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Mr. Hayes: Given that the duty is pervasive in the way that the Minister has just described, how would it deal with the needs of particularly disadvantaged groups of young people or individual young people with particular needs? I am thinking specifically of young people with learning difficulties, an issue that was raised last week both on the Floor of the House and in this Committee. The test of reasonableness would have to be sufficiently robust and flexible to deal with all kinds of challenges.
Jim Knight: It would. I am sure that you understand, Mr. Chope, that the next group of amendments specifically addresses that issue. Therefore, to aid the efficiency of the Committee, with the hon. Gentleman’s indulgence I would prefer to discuss it then. I hope that on the basis of my assurances the hon. Lady will feel free to withdraw the amendment.
Annette Brooke: I thank the Minister for that clear explanation. His clarification about focusing on the individual learner was helpful and incredibly important, and I take the point. Our next group of amendments considers further conditions for being reasonable, and I look forward to that debate. I beg to ask leave to withdraw the amendment.
Amendment, by leave, withdrawn.
Annette Brooke: I beg to move amendment 4, in clause 40, page 23, line 37, at end insert—
‘(e) barriers to their participation, including caring for a child or a sick family member, being homeless, experiencing mental health problems or being a young offender.’.
The Chairman: With this we may discuss amendment 257, in clause 40, page 23, line 37, at end insert—
‘( ) the opportunities for inclusion for learners, taking account of their needs and wishes.’.
Annette Brooke: Our discussion leads rather neatly on to proposed new subsection (3). We have already specified the person’s age, abilities and attitudes, learning difficulties, the quality of education and training, and locations and times at which the education or training is provided. We touched on the Cornish example, which might fall under proposed new subsection (3)(d). These amendments highlight two further important points. Barriers to participation are a great concern, and an example dear to my heart is that of young carers, homeless people, people experiencing mental health problems and so on. Mentioning barriers to participation could be very important because we need to give particular attention to that group of people. They are more likely to have to return to education at a slightly older age.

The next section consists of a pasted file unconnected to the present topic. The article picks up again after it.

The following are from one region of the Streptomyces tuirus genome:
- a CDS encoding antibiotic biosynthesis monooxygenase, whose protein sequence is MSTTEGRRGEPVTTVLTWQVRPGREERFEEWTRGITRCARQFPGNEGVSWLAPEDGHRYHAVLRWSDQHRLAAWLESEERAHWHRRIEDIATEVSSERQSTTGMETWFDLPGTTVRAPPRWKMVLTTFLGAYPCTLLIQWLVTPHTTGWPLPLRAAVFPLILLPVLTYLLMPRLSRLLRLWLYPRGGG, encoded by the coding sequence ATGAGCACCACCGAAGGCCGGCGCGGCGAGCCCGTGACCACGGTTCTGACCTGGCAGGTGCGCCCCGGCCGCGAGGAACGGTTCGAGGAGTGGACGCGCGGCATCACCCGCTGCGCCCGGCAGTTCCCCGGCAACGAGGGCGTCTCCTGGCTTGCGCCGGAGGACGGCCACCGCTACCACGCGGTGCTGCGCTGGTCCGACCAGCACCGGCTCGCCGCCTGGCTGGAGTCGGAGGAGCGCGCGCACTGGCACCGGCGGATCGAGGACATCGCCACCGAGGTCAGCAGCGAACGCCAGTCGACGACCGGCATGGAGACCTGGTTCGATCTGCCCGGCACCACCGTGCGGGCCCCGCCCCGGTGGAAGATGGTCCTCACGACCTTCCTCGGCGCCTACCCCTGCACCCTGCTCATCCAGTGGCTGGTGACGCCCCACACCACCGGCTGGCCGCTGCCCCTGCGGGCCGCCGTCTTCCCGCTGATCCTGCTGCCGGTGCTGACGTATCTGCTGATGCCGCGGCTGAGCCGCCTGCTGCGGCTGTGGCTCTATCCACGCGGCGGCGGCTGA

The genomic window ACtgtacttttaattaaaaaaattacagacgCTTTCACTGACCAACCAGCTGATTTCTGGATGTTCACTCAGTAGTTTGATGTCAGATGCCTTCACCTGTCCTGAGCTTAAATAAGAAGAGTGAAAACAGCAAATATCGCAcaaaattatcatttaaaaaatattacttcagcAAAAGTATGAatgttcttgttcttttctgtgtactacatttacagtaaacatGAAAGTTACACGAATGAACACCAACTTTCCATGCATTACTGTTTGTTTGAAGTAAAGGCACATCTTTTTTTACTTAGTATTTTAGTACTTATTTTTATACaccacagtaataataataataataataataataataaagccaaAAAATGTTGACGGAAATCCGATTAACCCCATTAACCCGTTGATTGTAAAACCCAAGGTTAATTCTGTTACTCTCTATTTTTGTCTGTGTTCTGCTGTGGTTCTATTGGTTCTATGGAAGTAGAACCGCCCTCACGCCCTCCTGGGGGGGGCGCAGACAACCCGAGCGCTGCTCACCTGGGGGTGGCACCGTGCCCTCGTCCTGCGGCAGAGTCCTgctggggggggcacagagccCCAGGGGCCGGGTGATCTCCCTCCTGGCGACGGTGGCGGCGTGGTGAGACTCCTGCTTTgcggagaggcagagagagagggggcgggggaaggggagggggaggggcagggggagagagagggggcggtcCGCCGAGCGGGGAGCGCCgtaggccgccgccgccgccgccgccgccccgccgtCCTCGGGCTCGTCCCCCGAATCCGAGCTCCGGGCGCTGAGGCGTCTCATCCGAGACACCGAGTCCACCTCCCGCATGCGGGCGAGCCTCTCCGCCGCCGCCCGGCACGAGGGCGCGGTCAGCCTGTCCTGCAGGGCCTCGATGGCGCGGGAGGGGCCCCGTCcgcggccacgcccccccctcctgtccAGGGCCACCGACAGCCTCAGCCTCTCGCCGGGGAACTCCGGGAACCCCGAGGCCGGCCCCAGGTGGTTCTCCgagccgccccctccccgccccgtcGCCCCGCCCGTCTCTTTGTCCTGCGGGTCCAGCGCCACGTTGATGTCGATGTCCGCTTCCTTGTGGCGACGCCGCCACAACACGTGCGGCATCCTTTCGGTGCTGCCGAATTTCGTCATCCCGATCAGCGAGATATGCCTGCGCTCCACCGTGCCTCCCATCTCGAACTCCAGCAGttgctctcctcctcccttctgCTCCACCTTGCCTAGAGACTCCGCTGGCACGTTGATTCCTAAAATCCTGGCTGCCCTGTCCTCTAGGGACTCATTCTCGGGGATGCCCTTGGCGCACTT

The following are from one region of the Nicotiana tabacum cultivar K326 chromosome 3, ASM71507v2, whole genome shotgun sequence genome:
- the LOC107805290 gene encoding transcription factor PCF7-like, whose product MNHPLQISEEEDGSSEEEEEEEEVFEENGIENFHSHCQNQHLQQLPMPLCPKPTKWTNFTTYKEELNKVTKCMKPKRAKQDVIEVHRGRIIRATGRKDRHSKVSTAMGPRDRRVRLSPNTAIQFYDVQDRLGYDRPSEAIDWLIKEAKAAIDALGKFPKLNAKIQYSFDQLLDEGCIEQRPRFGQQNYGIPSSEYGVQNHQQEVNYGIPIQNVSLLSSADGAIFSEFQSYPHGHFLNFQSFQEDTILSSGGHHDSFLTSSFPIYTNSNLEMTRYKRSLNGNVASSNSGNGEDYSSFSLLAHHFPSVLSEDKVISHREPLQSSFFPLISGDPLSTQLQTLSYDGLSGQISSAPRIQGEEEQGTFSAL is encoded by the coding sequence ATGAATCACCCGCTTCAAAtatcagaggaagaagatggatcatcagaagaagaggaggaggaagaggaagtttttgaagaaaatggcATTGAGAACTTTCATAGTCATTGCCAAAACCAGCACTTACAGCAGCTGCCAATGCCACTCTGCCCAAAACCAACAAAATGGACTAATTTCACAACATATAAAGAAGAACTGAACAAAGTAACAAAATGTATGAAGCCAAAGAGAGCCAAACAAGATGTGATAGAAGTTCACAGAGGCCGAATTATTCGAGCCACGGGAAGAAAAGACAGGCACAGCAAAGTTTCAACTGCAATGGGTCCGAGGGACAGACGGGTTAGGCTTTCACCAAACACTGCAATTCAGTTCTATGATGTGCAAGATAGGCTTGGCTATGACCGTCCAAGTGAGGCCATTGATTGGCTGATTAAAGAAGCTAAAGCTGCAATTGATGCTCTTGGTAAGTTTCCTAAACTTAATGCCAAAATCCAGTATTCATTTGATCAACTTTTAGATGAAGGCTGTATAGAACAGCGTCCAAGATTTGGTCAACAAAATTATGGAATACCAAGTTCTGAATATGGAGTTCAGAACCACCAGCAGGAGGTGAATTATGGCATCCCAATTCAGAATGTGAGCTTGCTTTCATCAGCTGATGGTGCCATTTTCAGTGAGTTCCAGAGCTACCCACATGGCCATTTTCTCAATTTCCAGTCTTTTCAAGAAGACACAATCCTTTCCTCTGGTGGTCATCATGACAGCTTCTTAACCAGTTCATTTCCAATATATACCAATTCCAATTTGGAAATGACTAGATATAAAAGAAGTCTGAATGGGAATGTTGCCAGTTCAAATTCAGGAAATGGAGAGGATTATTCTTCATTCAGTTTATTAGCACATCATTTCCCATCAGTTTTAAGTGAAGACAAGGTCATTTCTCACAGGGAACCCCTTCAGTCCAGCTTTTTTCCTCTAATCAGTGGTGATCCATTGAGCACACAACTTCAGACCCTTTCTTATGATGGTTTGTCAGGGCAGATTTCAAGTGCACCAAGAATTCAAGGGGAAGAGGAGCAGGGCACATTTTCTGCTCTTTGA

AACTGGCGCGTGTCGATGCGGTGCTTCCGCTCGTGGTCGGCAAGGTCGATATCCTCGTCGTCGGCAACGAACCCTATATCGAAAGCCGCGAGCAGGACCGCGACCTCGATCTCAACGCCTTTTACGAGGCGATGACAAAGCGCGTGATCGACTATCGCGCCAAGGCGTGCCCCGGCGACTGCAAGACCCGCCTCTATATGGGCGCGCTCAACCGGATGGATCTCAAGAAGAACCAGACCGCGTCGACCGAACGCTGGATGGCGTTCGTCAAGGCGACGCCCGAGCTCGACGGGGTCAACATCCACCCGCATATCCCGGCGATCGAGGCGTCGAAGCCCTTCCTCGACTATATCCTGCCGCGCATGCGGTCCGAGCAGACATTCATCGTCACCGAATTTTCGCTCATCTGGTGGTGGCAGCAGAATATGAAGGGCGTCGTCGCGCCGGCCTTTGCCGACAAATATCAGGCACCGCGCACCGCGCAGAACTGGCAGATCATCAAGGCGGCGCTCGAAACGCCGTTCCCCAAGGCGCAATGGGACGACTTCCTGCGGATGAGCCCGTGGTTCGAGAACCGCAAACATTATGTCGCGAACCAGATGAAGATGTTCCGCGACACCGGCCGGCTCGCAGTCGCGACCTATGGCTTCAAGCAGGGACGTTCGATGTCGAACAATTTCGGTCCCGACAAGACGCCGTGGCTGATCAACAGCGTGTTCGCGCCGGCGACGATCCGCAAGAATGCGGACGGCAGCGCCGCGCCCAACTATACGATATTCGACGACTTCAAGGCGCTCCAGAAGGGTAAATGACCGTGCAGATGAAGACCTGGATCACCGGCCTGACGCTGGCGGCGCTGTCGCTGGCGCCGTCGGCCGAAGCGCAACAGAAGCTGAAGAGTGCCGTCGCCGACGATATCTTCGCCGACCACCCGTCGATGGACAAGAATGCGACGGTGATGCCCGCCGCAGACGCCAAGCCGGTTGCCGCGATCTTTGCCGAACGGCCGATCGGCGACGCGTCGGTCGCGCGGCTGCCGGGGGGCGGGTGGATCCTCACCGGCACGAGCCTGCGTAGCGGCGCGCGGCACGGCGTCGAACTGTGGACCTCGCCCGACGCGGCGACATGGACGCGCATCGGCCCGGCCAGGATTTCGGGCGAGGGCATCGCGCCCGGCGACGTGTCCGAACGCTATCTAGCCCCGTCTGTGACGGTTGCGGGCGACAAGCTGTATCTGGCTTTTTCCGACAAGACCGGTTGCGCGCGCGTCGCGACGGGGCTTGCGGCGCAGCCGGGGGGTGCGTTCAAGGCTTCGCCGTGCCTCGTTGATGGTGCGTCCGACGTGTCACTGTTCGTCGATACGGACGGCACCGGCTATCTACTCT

Amendment 257 arose from a representation made by the Special Educational Needs Consortium and the Royal National Institute of Blind People. I have rewritten it and so I am sure that the Minister will tell me that it is technically incorrect, however I will explain what is behind it. There is genuine concern among organisations that represent the interests of people with special educational needs that perhaps one obvious route is for local education authorities to commission specialist provision for learners with more complex needs. That provision might correspond to the wishes and needs of individuals. However, I do not want us to lose opportunities. For example, it might be appropriate for a young person to spend so many days a week in one setting and so many in a more inclusive setting, or somebody could be placed in an entirely inclusive setting. It is important not to start being dictatorial about inclusion but a genuine wish which fits with needs can flag up something useful in this respect. In Dorset, we are lucky to have the Victoria school. Many pupils spend so many days a week within the highly specialist unit but also have time in other settings. For some young people, such an outcome is a win-win situation. I hope the Minister will give serious consideration especially to the amendment that I wrote myself.
Jim Knight: In speaking to these two amendments, I remind the Committee of what I just said about the four tests set out in clause 40 for considering whether a person’s reasonable needs are being met, including taking into account age, abilities, aptitudes, whether they have learning difficulties, the quality of education and training and the location and times at which it is provided. These amendments have the signature of the hon. Member for Mid-Dorset and North Poole all over them in terms of the concerns she regularly expresses, particularly around young carers. Amendment 4 would require local authorities when securing education and training also to have regard to particular barriers to participation. Obviously we fully support the intention behind this. There are many young people who face barriers to participation in education or training and this amendment lists some but not all. In many ways that is why I would resist the amendment, as I do not want local authorities to focus on just some rather than all barriers.